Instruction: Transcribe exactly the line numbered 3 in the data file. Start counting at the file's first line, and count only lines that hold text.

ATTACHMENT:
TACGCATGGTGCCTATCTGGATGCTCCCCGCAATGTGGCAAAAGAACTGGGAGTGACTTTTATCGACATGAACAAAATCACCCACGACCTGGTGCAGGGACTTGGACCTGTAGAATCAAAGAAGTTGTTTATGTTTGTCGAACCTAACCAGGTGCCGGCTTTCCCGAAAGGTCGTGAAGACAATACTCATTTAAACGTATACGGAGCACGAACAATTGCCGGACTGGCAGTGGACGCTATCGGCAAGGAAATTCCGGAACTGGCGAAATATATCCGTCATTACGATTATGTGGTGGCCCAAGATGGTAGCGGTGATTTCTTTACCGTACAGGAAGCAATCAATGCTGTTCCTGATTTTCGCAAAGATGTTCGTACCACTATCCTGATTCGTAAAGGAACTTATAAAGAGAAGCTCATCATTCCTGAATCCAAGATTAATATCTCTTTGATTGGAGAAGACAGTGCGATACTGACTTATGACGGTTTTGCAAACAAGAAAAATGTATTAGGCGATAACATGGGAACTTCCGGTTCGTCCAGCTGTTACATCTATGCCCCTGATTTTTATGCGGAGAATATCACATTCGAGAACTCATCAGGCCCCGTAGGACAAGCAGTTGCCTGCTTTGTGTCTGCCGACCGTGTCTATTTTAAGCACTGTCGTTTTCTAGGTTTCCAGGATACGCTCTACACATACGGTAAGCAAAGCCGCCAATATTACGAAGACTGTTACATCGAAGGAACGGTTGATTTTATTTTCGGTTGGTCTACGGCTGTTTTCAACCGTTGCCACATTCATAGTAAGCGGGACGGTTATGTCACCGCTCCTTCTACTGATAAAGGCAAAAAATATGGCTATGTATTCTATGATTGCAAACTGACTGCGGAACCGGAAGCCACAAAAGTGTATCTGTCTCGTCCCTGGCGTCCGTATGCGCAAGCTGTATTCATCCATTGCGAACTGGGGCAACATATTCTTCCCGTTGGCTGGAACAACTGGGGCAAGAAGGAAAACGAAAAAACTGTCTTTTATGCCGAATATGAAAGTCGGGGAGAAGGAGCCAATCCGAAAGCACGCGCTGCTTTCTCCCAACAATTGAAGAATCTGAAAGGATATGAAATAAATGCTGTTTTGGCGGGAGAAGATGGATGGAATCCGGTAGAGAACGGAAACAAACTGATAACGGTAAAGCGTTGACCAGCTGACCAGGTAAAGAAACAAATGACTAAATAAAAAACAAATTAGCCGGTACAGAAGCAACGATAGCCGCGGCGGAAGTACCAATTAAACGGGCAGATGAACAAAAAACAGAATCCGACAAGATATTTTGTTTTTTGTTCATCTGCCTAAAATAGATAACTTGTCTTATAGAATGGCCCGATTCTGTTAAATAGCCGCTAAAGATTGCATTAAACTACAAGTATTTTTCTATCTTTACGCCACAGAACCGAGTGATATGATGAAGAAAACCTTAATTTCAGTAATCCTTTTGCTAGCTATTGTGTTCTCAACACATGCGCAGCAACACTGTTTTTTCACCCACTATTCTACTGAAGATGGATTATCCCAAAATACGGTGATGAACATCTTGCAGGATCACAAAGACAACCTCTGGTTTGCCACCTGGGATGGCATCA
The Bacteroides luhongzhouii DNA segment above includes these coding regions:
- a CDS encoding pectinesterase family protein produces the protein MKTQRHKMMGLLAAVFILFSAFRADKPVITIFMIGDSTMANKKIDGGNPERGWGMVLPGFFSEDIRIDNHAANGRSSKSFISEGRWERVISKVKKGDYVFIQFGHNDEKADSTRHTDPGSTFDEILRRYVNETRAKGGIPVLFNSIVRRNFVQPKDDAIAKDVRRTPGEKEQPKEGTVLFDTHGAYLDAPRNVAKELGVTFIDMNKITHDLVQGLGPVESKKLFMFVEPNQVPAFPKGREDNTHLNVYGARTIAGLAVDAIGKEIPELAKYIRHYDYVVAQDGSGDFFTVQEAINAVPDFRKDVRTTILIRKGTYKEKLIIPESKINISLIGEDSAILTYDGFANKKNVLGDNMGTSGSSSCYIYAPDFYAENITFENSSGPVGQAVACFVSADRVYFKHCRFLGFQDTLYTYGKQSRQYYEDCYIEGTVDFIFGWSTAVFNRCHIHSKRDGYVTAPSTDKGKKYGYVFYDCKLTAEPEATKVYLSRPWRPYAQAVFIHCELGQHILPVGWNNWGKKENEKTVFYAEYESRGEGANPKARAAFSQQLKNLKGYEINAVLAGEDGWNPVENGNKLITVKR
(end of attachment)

- a CDS encoding pectinesterase family protein produces the protein MKTQRHKMMGLLAAVFILFSAFRADKPVITIFMIGDSTMANKKIDGGNPERGWGMVLPGFFSEDIRIDNHAANGRSSKSFISEGRWERVISKVKKGDYVFIQFGHNDEKADSTRHTDPGSTFDEILRRYVNETRAKGGIPVLFNSIVRRNFVQPKDDAIAKDVRRTPGEKEQPKEGTVLFDTHGAYLDAPRNVAKELGVTFIDMNKITHDLVQGLGPVESKKLFMFVEPNQVPAFPKGREDNTHLNVYGARTIAGLAVDAIGKEIPELAKYIRHYDYVVAQDGSGDFFTVQEAINAVPDFRKDVRTTILIRKGTYKEKLIIPESKINISLIGEDSAILTYDGFANKKNVLGDNMGTSGSSSCYIYAPDFYAENITFENSSGPVGQAVACFVSADRVYFKHCRFLGFQDTLYTYGKQSRQYYEDCYIEGTVDFIFGWSTAVFNRCHIHSKRDGYVTAPSTDKGKKYGYVFYDCKLTAEPEATKVYLSRPWRPYAQAVFIHCELGQHILPVGWNNWGKKENEKTVFYAEYESRGEGANPKARAAFSQQLKNLKGYEINAVLAGEDGWNPVENGNKLITVKR